Monday, October 06, 2008

Crossing Canyons

I hate airports. In fact, I am pretty sure that hell will be very much like an airport, only with no departures (in the same way that I think heaven will be much like the Olympics, only with less spandex).

Our trip a few days ago from Kansas City to Baltimore as we began to make our way back to Africa, set those feelings in concrete. Upon our arrival we set about to accomplish the monumental task of getting all of our luggage checked in. This was no small endeavor and the curb-side-luggage-check-in-guy was less than enthusiastic about our appearance at his station, and he let us know that by saying no less than twenty times, “It would have been cheaper to send all this UPS.”

Which made me want to point out to him rather forcefully that WE ARE NOT AT UPS AT THE MOMENT, AND SINCE THERE ISN’T A UPS STATION IN THE AIRPORT IT LOOKS LIKE WE’RE STUCK WITH YOU! I refrained, and fear I will forever regret that I did.

These days airlines are charging for everything, they say to make up for the rising cost of fuel. Which seems strange to me because I thought the ticket price increases were to make up for the rising cost of fuel. But apparently airlines can no longer afford to fly you AND your luggage to the same destination unless you pay them roughly the equivalent of what it would cost to repurchase everything in your suitcase when you reached wherever it is your going. They just hope you don’t figure this out until after you have already paid, which they accomplish be stating, “My computer won’t show a total figure until AFTER I have scanned your credit card,” (yes, we were actually told that!).

When curb-side-luggage-check-in-guy finally had our charges all tallied – like the fee for oversize bags (which is not dependent on our bag being too long, but on the total dimensions of your bag when they’re all added together- huh?), and the fee for overweight bags, and the fee for bags with pockets, and the fee for bags with wheels, and the fee for bags that look old, our total luggage cost ended up being four times the cost of our tickets, which means that I could have flown to Baltimore and back twice for what it cost to get my luggage there. Or for that matter, I could have sent them to Baltimore by limousine for less than what our airline charged.

When I protested, curb-side-luggage-check-in-guy informed me that he didn’t actually work for the airline I was flying, but that he actually worked for a private security company hired by the airport. Which when translated means, “Listen pal, nobody at this airline really cares that you are unhappy because they know you don’t really have a choice since you have already paid for your tickets, and since I don’t actually work for that airline, I care even less than they do.” And then he informed me, “It would have been cheaper to send it UPS.”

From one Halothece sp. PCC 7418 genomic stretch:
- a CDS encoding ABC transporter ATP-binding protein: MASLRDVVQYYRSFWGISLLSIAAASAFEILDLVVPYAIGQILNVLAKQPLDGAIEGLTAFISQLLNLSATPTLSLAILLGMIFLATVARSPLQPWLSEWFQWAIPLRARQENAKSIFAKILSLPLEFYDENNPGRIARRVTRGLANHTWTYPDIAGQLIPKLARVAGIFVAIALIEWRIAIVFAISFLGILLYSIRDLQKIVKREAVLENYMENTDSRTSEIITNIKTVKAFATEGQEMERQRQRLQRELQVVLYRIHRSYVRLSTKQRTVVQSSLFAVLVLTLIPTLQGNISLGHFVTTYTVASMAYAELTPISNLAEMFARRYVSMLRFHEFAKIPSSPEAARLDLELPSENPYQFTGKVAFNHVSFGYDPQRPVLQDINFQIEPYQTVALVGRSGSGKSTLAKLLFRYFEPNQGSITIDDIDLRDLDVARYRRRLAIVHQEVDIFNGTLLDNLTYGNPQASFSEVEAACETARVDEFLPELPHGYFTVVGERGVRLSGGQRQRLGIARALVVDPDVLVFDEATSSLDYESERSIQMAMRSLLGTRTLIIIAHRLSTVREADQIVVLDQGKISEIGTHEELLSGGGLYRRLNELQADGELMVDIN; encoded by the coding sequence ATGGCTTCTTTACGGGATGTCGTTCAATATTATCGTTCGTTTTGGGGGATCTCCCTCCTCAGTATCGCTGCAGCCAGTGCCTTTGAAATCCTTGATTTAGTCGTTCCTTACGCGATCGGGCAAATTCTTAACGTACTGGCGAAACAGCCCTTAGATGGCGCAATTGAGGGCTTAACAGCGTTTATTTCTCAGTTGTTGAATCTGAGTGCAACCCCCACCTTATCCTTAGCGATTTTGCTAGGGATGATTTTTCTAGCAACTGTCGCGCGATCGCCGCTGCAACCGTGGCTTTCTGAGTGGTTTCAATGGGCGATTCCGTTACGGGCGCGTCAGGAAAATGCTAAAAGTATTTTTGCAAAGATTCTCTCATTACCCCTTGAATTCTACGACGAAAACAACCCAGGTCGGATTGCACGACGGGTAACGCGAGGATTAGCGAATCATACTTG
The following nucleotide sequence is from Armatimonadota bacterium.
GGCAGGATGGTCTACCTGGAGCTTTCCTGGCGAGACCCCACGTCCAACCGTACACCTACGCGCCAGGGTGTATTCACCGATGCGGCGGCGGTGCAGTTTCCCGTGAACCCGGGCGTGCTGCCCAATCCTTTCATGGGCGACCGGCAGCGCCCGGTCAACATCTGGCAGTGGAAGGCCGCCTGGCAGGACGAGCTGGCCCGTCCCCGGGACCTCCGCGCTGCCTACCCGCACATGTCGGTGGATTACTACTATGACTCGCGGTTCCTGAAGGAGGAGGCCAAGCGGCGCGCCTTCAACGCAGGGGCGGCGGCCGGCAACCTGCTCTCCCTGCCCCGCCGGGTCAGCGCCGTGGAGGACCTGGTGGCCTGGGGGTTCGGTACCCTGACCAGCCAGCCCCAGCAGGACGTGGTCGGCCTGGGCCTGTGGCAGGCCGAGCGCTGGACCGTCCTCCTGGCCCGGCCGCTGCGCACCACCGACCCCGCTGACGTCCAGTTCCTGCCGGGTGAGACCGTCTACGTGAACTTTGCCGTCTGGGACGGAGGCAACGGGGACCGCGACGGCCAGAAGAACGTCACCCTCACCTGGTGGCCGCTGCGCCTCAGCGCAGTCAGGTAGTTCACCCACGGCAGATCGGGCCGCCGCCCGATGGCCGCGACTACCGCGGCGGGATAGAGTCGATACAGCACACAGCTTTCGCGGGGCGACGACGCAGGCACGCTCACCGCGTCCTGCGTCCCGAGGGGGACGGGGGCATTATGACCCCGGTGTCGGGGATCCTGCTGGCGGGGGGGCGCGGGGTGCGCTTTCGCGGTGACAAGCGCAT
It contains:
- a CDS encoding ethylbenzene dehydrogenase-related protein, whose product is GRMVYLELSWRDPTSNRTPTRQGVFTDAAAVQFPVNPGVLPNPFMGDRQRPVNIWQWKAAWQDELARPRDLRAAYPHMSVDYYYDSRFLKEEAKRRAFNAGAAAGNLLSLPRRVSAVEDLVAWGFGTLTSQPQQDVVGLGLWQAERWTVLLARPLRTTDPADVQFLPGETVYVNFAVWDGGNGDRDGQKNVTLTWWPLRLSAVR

It seems being on a journey is often a costly experience. We move from place to place, season to season, from joy to sorrow, from life to death. As a missionary I sometimes struggle with the state of somewhat homelessness we live in (and I hesitate to write this less I be perceived as one unhappy with the journey I’m on). The truth is though I am happy with this journey, just challenged by it at times. Sometimes I long for more permanence than we have, for more stability and sameness in our lives. But the landscape seems to forever change. We go to bed in calm, and wake to chaos. We cross the creek, only to be confronted by the canyon.

But there is also something wonderful in that as well. And that is that simply, in the unknown-ness of our journey, in the midst of unforeseen challenges, we also find unexpected delights. As we crest the mountain, we witness the setting sun paint orange and pink streaks across the sky. As we emerge from the wood, we stumble on a field of wildflowers. As we pause by the roadside, we marvel at the multi-colored coat the forest dawns in mid-October. Just as there are unexpected obstacles, there is also unexpected joy. And without one, we would never have the other.

And the thing is, when we can’t see the whole road laid out before us we tend to expect more of our present terrain, whether it be good or bad. But often the move from struggle to success is as close as the next bend in the road – a bend we will reach only if we continue to travel.

The night we arrived in Maryland to visit Paula’s sister, we were getting settled in the house where we would be staying while here and were being welcomed by our nieces and nephews, when the youngest, four year old Hope, came up to me and said with a hint of concern in her voice, “Uncle Jerry...you don’t look like Uncle Jerry.”

Realizing that Hope hadn’t seen me since I started wearing glasses, I promptly removed them to see if that might change her mind about my not resembling myself. When I did, she beamed and dove into my lap with a hug, exclaiming jubilantly, “Uncle Jerry!” – as though the offensive Hyde had once again become the affable Dr. Jekyll.

Apparently, the resemblance had been restored. And with it, my own hope that joy and revelation might be closer than we think.